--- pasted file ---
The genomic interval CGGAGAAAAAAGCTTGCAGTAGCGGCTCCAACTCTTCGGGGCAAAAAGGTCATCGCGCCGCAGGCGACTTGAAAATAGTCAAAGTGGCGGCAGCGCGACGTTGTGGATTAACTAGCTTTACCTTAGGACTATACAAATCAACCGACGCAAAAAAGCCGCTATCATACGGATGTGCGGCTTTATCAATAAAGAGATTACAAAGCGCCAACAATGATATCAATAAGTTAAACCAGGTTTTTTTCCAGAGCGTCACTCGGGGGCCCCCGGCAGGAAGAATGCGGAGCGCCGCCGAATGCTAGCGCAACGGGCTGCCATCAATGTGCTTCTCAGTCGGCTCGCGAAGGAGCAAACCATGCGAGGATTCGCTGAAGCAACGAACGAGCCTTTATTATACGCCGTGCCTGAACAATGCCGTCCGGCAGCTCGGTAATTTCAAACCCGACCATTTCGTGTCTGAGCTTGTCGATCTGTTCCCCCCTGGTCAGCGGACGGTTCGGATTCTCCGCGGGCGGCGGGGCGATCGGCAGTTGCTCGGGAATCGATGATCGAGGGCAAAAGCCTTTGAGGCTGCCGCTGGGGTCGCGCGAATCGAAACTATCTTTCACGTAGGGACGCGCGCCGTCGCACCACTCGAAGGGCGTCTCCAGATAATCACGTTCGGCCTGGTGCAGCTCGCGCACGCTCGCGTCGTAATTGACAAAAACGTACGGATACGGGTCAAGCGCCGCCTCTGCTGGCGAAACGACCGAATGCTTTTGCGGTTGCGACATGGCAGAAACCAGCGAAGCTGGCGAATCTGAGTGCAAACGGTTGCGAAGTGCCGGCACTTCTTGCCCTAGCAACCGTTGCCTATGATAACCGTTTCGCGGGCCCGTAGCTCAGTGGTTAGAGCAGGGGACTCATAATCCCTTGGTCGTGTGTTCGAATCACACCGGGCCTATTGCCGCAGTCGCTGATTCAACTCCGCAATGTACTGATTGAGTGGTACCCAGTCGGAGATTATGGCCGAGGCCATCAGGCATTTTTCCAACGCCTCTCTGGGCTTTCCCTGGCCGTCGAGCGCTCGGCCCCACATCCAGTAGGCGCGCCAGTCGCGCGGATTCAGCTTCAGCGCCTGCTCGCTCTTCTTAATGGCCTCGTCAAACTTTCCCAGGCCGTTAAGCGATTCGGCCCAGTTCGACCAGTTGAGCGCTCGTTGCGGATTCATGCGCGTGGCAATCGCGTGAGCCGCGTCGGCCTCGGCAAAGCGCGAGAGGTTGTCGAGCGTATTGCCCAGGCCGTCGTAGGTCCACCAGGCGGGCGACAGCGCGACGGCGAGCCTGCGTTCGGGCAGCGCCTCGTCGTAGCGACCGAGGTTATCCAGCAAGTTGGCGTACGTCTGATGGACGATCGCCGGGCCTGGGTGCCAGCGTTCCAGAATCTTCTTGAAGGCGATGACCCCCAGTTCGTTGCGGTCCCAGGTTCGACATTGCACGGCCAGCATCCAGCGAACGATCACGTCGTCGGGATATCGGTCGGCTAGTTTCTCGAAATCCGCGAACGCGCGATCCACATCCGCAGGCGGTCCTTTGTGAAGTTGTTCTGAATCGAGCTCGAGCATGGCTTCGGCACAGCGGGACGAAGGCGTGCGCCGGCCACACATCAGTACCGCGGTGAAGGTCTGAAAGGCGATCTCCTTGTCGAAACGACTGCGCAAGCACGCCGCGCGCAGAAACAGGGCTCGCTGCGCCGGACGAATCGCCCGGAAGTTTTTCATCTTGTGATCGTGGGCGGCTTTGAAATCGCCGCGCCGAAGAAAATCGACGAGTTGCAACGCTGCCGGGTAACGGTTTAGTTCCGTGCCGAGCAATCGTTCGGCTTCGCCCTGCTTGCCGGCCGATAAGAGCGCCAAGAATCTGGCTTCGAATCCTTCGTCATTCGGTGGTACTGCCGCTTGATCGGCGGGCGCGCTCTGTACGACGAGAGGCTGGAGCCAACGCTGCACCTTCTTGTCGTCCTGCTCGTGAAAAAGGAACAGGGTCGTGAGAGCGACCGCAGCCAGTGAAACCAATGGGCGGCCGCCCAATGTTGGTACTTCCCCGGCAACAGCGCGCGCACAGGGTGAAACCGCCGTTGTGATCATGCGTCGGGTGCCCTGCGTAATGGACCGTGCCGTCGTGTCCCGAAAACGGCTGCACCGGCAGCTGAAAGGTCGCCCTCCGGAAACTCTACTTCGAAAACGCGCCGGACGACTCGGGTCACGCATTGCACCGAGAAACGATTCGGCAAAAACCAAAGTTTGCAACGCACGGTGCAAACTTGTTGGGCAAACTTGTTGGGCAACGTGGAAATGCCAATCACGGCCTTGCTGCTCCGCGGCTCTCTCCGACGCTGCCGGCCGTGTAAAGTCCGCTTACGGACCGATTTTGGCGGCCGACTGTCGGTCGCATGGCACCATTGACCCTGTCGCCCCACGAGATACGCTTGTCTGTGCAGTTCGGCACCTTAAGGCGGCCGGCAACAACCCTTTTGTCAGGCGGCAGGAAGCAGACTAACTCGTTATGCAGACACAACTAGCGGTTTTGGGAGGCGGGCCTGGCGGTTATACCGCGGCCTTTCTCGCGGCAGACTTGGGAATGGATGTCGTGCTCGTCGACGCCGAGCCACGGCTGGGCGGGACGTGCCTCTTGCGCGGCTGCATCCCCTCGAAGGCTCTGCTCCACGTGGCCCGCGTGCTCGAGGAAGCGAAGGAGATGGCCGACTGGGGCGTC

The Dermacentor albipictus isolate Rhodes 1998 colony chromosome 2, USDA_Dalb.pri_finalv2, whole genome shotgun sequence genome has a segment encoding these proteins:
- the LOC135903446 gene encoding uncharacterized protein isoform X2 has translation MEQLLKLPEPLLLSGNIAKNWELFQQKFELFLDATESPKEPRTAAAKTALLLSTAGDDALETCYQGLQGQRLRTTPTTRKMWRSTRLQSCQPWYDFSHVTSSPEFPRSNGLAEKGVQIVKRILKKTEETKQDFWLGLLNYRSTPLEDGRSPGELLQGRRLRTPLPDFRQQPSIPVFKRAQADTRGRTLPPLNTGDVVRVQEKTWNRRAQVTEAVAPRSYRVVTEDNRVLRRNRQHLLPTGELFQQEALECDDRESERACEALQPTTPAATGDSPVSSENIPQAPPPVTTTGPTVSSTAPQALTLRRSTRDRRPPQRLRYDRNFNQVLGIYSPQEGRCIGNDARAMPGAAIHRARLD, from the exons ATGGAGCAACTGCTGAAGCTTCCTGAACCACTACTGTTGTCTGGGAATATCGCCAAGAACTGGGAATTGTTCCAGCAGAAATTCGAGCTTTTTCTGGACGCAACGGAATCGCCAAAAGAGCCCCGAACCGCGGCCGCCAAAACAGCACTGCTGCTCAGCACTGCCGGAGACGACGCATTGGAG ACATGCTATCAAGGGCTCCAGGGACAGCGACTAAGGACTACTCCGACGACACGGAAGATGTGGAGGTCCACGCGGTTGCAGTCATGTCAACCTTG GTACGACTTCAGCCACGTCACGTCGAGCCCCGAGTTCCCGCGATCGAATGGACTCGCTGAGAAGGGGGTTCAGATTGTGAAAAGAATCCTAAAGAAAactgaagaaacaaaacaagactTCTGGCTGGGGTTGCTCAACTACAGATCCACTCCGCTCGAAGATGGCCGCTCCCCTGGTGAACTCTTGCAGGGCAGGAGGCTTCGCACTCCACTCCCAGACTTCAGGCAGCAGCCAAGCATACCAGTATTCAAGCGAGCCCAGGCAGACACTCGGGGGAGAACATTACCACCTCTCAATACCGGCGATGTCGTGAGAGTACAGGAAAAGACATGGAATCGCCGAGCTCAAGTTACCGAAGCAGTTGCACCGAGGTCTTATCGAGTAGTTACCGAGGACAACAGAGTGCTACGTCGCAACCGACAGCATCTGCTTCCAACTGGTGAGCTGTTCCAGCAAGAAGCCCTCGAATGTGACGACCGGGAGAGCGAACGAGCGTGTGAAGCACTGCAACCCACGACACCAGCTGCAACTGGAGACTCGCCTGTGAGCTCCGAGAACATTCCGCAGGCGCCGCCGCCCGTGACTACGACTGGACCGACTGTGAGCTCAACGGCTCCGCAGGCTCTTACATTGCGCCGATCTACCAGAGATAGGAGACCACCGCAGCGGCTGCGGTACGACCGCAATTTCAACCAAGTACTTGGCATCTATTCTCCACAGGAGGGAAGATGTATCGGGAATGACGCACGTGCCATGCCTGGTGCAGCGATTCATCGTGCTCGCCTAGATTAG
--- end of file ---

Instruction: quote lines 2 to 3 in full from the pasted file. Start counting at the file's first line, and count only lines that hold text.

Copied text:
The Dermacentor albipictus isolate Rhodes 1998 colony chromosome 2, USDA_Dalb.pri_finalv2, whole genome shotgun sequence genome has a segment encoding these proteins:
- the LOC135903446 gene encoding uncharacterized protein isoform X2 has translation MEQLLKLPEPLLLSGNIAKNWELFQQKFELFLDATESPKEPRTAAAKTALLLSTAGDDALETCYQGLQGQRLRTTPTTRKMWRSTRLQSCQPWYDFSHVTSSPEFPRSNGLAEKGVQIVKRILKKTEETKQDFWLGLLNYRSTPLEDGRSPGELLQGRRLRTPLPDFRQQPSIPVFKRAQADTRGRTLPPLNTGDVVRVQEKTWNRRAQVTEAVAPRSYRVVTEDNRVLRRNRQHLLPTGELFQQEALECDDRESERACEALQPTTPAATGDSPVSSENIPQAPPPVTTTGPTVSSTAPQALTLRRSTRDRRPPQRLRYDRNFNQVLGIYSPQEGRCIGNDARAMPGAAIHRARLD, from the exons ATGGAGCAACTGCTGAAGCTTCCTGAACCACTACTGTTGTCTGGGAATATCGCCAAGAACTGGGAATTGTTCCAGCAGAAATTCGAGCTTTTTCTGGACGCAACGGAATCGCCAAAAGAGCCCCGAACCGCGGCCGCCAAAACAGCACTGCTGCTCAGCACTGCCGGAGACGACGCATTGGAG ACATGCTATCAAGGGCTCCAGGGACAGCGACTAAGGACTACTCCGACGACACGGAAGATGTGGAGGTCCACGCGGTTGCAGTCATGTCAACCTTG GTACGACTTCAGCCACGTCACGTCGAGCCCCGAGTTCCCGCGATCGAATGGACTCGCTGAGAAGGGGGTTCAGATTGTGAAAAGAATCCTAAAGAAAactgaagaaacaaaacaagactTCTGGCTGGGGTTGCTCAACTACAGATCCACTCCGCTCGAAGATGGCCGCTCCCCTGGTGAACTCTTGCAGGGCAGGAGGCTTCGCACTCCACTCCCAGACTTCAGGCAGCAGCCAAGCATACCAGTATTCAAGCGAGCCCAGGCAGACACTCGGGGGAGAACATTACCACCTCTCAATACCGGCGATGTCGTGAGAGTACAGGAAAAGACATGGAATCGCCGAGCTCAAGTTACCGAAGCAGTTGCACCGAGGTCTTATCGAGTAGTTACCGAGGACAACAGAGTGCTACGTCGCAACCGACAGCATCTGCTTCCAACTGGTGAGCTGTTCCAGCAAGAAGCCCTCGAATGTGACGACCGGGAGAGCGAACGAGCGTGTGAAGCACTGCAACCCACGACACCAGCTGCAACTGGAGACTCGCCTGTGAGCTCCGAGAACATTCCGCAGGCGCCGCCGCCCGTGACTACGACTGGACCGACTGTGAGCTCAACGGCTCCGCAGGCTCTTACATTGCGCCGATCTACCAGAGATAGGAGACCACCGCAGCGGCTGCGGTACGACCGCAATTTCAACCAAGTACTTGGCATCTATTCTCCACAGGAGGGAAGATGTATCGGGAATGACGCACGTGCCATGCCTGGTGCAGCGATTCATCGTGCTCGCCTAGATTAG